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Sunday, January 31, 2010

In an interview with BBC, Queen Rania: "I am a staunch supporter of every woman’s right to wear the Hijab, just as I am a staunch supporter of every woman’s right to choose not to wear it."

BBC interview_queen rania.mp3

Unidentified BBC presenter: We’ve been hearing a lot this week from Davos where the World Economic Forum has been meeting and as well as all the big economic debates that go on there are always other issues that crop up around the edges. The BBC’s Owen Bennett Jones has been covering the conference for us and he met up with Queen Rania of Jordan who’s in Davos, which is in Switzerland of course, where recently the building of new minarets has been banned. Minarets are the towers of mosques, traditionally used for the call to prayer. And there’s also been a lot of public debate in many European countries about restricting where Muslim women can wear the veil. So does Queen Rania think that this kind of pressure on Muslims could actually backfire and add fuel to the fire of Muslim radicalisation?

HMQ: I believe that our communities are really changing as a result of immigration. Now countries have very diverse cultures within them and the issue of trying to achieve social harmony is really becoming one that is difficult to grapple with. When it comes to decisions like the ones that you mentioned the most important thing is the communication. To really reach out to these groups and explain why those decisions are made so that they don’t feel that they are targeted, or being marginalised or stigmatised in any kind of way. When you have such a diverse cultures within one country it is very important for both sides to realise that they have responsibilities. You have to respect the law of the land and the culture in which you reside and the country has to also integrate these groups and give them the rights, and make them feel that they are part of the system, that they have a chance, that they’re not discriminated against in any kind of way. So both sides have a responsibility. When it comes to issues related to Islam it is important to communicate. It is important to explain that you know in the case of the Burkha it’s the face covering and not the Hijab. In Islam it is widely believed that covering your face is not a religious requirement, but I hope that in many of those governments they don’t touch the sanctity of the Hijab because I am a staunch supporter of every woman’s right to wear the Hijab, just as I am a staunch supporter of every woman’s right to choose not to wear it.

Owen Bennett Jones (OBJ): And you choose not to.

HMQ: I personally choose not to and I hope, and I expect, for my decision to be respected.

OBJ: You call for communication in these European countries and cultures and you must acknowledge that in many Arab countries minority rights are not greatly respected.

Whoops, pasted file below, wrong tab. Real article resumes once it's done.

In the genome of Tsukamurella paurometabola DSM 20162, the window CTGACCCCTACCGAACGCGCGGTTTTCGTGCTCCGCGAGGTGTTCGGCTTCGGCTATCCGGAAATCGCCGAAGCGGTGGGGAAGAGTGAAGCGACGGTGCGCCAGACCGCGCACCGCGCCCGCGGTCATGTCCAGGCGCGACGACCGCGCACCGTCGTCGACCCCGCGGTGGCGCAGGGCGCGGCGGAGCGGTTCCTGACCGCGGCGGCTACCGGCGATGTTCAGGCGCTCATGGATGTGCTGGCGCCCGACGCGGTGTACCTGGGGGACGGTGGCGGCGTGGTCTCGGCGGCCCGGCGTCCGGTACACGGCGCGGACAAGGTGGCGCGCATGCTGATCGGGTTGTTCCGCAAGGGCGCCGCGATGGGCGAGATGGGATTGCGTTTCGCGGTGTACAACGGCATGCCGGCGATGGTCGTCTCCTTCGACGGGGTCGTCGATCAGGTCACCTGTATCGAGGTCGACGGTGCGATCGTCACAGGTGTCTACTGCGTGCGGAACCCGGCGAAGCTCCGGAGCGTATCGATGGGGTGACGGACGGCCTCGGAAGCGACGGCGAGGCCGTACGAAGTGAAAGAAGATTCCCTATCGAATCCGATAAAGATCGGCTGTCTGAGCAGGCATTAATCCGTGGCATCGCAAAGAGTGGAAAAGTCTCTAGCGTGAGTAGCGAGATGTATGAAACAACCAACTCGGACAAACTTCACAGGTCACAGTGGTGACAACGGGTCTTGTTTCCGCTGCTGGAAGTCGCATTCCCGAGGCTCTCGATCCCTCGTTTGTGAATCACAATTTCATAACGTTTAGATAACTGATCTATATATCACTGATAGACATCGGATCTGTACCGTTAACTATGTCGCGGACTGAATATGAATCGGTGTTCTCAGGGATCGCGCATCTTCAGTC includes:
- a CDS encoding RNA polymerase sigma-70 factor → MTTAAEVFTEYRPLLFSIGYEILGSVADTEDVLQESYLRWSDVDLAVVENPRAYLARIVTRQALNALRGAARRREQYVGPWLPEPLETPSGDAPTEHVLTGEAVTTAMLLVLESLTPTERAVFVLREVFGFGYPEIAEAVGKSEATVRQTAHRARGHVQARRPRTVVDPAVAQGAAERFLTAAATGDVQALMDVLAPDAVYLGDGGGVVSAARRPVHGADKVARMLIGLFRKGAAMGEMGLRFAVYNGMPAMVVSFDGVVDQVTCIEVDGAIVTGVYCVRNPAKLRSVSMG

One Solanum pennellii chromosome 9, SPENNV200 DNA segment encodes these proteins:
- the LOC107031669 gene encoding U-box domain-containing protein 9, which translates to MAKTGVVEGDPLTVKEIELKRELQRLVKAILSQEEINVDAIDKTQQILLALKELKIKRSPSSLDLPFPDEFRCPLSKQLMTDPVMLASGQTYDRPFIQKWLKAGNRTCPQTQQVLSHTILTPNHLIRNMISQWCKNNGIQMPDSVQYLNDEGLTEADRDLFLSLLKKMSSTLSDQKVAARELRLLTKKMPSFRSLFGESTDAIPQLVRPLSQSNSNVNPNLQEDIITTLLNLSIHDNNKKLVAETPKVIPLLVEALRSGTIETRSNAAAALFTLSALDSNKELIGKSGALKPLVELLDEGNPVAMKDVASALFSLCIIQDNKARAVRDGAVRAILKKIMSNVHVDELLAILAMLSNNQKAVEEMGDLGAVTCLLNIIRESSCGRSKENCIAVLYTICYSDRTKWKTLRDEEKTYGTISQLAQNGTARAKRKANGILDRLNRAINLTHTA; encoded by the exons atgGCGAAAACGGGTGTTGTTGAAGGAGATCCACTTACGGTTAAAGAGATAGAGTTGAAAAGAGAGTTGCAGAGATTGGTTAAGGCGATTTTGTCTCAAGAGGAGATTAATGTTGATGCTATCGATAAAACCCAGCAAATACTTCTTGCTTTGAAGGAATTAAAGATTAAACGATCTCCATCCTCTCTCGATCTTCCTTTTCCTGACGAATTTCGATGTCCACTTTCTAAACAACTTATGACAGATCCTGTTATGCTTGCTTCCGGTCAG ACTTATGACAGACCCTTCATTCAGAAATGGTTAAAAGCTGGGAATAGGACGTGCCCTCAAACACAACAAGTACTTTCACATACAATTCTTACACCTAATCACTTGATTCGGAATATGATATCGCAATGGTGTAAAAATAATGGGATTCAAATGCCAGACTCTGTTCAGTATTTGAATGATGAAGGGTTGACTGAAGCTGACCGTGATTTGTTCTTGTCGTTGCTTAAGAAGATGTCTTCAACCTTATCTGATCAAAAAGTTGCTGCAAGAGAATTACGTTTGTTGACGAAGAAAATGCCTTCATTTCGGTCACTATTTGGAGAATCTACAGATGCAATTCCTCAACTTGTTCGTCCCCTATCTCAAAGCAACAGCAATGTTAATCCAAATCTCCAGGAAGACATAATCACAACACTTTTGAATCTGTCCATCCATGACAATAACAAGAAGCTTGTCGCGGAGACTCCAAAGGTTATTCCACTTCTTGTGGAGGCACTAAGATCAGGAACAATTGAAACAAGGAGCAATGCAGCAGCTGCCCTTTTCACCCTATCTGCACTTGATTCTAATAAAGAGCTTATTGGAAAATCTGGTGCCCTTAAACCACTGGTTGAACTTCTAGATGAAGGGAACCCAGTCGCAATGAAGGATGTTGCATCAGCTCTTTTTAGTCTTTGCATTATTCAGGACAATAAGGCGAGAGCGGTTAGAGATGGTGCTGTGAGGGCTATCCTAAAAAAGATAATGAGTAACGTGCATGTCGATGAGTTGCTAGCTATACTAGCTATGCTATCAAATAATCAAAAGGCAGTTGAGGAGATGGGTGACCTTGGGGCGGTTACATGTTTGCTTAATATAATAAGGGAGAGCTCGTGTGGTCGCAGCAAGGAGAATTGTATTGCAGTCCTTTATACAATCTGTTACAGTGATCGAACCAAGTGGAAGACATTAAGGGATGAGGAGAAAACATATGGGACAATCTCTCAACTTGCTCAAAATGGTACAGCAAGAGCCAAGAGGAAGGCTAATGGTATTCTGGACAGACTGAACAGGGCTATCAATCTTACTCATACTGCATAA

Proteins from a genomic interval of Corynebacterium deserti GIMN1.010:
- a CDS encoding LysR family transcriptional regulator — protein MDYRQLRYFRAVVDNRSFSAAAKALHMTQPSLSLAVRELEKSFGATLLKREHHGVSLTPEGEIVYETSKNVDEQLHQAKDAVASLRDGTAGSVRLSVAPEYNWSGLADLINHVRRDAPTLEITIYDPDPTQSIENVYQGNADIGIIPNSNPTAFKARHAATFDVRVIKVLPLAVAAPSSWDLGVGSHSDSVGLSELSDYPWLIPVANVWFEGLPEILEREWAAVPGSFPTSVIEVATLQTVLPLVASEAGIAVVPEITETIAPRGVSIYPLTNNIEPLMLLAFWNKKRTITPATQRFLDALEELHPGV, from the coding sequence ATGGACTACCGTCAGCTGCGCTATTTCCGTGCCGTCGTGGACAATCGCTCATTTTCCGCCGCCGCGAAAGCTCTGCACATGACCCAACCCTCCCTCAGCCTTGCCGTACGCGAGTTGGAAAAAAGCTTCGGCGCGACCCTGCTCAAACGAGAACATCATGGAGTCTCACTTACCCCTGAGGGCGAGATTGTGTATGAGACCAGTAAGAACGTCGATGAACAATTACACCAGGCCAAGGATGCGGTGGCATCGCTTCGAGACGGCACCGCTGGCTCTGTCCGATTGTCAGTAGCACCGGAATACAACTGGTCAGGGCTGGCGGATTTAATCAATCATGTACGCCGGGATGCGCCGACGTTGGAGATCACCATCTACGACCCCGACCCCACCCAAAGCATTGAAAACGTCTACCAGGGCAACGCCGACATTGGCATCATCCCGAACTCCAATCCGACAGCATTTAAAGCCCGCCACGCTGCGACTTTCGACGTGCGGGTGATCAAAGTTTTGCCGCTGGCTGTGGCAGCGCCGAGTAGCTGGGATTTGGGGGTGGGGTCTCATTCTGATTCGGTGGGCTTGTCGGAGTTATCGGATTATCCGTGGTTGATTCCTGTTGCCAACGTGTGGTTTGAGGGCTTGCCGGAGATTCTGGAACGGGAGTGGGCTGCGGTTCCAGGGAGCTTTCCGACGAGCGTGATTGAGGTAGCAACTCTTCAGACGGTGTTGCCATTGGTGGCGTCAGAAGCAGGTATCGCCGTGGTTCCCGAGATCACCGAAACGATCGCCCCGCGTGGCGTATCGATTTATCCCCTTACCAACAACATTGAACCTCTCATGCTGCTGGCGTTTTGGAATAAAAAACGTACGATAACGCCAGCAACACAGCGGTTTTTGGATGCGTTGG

HMQ: Then that’s to the detriment of that country. Any country that does not respect the rights of its minorities is going to pay the price eventually, especially in the world in which we live. You cannot have draconian measures any more you know. People gather through social media, through the internet, they can get their voices heard. And you would do much better to heed those voices and to integrate them in to the conversation rather than to try to suppress groups.

OBJ: I guess my point was the injustice felt by what many Muslims would feel were discriminatory policies in Europe doesn’t seem to apply when these people think of their own governments. They seem more critical of Western governments than their own governments.

HMQ: Well you see people that are very critical of their own governments. So that it happens everywhere. And that’s the thing you know nowadays that people can congregate online, they can have the internet is no longer just a place to share information, it’s a place where you share your feelings and your passions and you create groups. You can have activism take place online. So it is important for governments to really listen to the voices of their people and really try to make sure that those voices are... I mean in Jordan we’ve had to deal with this you know. We’ve had many Iraqis come in to Jordan, we have something like half a million Iraqis, and we opened our educational system, our health system, and tried to make them feel at home as much as possible.

OBJ: I must finally just mention this then. There has been a recent court decision in Jordan which has limited the ability of bloggers to blog. Do you regret it?

HMQ: ...and this is a temporary measure while the government works on a cyber crime law. And this is being done in coordination with the IT sector to try to hear from them and see what their concerns are. And their freedom to manoeuvre within the blogging sphere is not just, the cyber crime law will be dealing with a lot of issues, and freedom of expression is only one of them. And the most important thing is that His Majesty said very clearly that no journalist or blogger will be put in prison just for expressing his opinion. So this law was brought in to place temporarily to protect people from libel and defamation.

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